Before Maple 2021, this expression was unchanged after evaluation. Now, it is satisfyingly simpler.
We’ve dramatically increased the scope of the signal processing package.
My favorite addition is the MUSIC function. With some careful tuning, you can generate a pseudo power spectrum at frequencies smaller than one sample.
First generate a noisy data set with three frequencies (two frequencies are closer than one DFT bin).
sample_rate := 100.0:
T := Vector( num_points, k -> 2 * Pi * (k-1) / sample_rate, 'datatype' = 'float' ):
noisy_signal:=Vector( num_points, k -> 5 * sin( 10.25 * T[k] ) + 3 * sin( 10.40 * T[k] ) - 7 * sin( 20.35 * T[k] )) + LinearAlgebra:-RandomVector(num_points, generator=-10..10):
dataplot(noisy_signal, size = [ 800, 400 ], style = line)
Now generate a standard periodogram
Periodogram( noisy_signal, samplerate = sample_rate, size = [800, 400] )
This approach can’t discriminate between the two closely spaced frequencies.
And now the MUSIC pseudo spectrum
MUSIC( noisy_signal, samplerate = sample_rate, dimension = 6, output = plot );
The Maple Quantum Chemistry Toolbox from RDMChem, a separate add-on product to Maple, is a powerful environment for the computation and visualization of the electronic structure of molecules. I don’t pretend to understand most of what it does (more knowing nods are required). But I did get a kick out of its new molecular dictionary. Did you know that caffeine binds to adenosine receptors in the central nervous system (CNS), which inhibits adenosine binding? Want to know more about the antiviral drug remdesivir? Apparently it looks like this:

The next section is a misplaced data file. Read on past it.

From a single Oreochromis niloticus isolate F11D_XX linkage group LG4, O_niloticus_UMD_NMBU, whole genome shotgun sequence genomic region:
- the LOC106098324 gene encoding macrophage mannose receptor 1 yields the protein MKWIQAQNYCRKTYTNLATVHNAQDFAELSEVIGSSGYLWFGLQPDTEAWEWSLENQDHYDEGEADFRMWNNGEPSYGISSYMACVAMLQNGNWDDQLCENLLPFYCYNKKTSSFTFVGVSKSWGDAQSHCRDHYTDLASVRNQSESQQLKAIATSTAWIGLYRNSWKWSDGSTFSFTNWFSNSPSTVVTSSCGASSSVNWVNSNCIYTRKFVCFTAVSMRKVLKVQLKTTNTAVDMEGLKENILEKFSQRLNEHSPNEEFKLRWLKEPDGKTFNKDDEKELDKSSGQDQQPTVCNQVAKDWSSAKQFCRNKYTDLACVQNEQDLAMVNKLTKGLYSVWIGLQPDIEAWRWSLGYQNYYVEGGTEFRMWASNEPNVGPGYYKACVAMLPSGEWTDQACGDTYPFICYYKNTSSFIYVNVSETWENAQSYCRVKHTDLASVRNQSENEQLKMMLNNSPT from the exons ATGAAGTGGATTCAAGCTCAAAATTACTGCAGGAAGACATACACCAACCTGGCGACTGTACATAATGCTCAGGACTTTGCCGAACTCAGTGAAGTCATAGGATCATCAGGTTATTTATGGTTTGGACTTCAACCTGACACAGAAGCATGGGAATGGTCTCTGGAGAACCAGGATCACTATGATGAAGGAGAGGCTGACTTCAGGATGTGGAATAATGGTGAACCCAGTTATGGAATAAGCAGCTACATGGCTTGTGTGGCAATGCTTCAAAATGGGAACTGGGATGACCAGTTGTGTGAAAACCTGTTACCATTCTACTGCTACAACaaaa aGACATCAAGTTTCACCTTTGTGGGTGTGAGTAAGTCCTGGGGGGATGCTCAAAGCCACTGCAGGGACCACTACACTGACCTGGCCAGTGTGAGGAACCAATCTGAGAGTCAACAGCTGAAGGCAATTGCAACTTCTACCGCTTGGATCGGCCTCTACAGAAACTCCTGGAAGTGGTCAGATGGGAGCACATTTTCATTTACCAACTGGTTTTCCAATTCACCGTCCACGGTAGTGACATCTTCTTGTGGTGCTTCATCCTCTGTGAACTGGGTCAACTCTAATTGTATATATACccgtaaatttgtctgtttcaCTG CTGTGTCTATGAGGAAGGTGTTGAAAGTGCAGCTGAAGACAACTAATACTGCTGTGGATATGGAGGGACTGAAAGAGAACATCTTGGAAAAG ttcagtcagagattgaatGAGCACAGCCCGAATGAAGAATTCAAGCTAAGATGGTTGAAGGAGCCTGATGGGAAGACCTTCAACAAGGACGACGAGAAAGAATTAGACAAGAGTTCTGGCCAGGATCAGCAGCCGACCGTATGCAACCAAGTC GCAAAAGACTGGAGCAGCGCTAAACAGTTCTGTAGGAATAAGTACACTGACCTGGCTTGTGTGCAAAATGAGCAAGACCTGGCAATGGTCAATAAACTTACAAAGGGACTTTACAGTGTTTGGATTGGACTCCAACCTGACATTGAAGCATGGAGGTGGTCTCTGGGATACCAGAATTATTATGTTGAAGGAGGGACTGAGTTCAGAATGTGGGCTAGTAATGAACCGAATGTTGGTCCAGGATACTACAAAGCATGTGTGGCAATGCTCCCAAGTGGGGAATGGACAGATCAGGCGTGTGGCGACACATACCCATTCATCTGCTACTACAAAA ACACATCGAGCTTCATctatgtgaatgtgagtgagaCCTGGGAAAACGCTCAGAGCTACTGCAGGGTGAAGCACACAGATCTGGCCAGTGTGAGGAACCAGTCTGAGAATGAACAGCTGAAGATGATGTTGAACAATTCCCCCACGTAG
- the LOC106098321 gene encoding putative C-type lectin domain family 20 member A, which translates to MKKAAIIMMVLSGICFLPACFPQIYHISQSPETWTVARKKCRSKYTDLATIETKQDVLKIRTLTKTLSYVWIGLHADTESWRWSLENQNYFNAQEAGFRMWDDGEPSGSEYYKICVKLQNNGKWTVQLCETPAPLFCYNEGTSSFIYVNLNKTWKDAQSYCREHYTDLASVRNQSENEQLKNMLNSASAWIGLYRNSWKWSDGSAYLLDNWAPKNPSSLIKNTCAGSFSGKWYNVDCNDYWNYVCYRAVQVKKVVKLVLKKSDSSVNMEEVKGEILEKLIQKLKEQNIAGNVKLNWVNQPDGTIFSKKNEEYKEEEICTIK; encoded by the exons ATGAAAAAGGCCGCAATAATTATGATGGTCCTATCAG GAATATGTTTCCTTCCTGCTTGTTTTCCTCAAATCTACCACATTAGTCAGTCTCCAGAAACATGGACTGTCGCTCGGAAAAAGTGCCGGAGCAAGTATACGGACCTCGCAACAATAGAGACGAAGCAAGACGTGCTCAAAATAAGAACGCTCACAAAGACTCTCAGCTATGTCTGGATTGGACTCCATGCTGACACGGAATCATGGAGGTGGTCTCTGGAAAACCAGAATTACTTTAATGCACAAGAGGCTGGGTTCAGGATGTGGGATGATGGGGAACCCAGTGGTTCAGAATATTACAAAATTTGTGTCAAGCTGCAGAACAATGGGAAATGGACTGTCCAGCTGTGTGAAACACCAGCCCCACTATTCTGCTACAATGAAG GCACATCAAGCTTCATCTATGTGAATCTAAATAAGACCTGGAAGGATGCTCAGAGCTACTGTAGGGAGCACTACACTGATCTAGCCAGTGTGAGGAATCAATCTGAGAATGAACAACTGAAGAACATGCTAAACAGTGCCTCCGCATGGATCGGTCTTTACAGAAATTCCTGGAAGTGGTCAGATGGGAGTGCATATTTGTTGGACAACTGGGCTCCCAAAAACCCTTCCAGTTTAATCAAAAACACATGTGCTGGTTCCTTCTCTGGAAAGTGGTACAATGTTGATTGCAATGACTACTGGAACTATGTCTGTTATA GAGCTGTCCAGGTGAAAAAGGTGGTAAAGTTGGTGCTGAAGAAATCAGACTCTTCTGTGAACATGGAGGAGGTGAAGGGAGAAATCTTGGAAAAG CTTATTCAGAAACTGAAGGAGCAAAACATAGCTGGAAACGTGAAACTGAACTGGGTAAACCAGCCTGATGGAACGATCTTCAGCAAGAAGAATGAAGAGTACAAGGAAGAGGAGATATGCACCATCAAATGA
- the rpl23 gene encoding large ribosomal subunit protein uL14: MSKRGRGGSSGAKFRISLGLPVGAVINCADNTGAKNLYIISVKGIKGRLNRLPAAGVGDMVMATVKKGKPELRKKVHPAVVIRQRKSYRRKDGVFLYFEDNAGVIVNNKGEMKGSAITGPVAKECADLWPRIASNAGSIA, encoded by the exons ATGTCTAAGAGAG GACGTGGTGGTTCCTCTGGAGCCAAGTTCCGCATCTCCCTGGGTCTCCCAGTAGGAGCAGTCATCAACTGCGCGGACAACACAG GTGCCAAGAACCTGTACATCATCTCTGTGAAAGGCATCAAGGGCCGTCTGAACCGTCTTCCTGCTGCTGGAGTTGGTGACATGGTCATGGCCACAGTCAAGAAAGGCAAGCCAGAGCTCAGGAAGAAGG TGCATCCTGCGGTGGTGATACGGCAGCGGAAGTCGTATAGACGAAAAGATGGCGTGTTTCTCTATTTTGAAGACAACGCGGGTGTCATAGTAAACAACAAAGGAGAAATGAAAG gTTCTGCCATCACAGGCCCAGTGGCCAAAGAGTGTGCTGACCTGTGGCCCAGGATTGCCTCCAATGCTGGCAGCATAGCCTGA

We put a lot of work into resources for students and educators in this release, including incorporating study guides for Calculus, Precalculus, and Multivariate Calculus, a new student package for ODEs, and the ability to obtain step-by-step solutions to even more problems. But my favourite thing out of all this work is the new SolvePractice command in the Grading Tools package. Because it lets you build an application that does this:
I like this for three main reasons:
- It lets students practise solving equations in a way that actually helps them figure out what they’ve done wrong, saving them from a spiral of frustration and despair
- The same application can be shared via Maple Learn for students to use in that environment if they don’t have Maple
- The work we did to create that “new math entry box” can also be used to create other Maple applications with unknown numbers of inputs (see DocumentTools). I’m definitely planning on using this feature in my own applications.
Okay, yes, we know. Up until recently, our LaTeX export has been sadly lacking. It definitely got better last year, but we knew it still wasn’t good enough. This year, it’s good. It’s easy. It works. And it’s not just me saying this. The feedback we got during the beta period on this feature was overwhelmingly positive.
That’s just the tip of the Maple 2021 iceberg of course. You can find out more at What’s New in Maple 2021. Enjoy!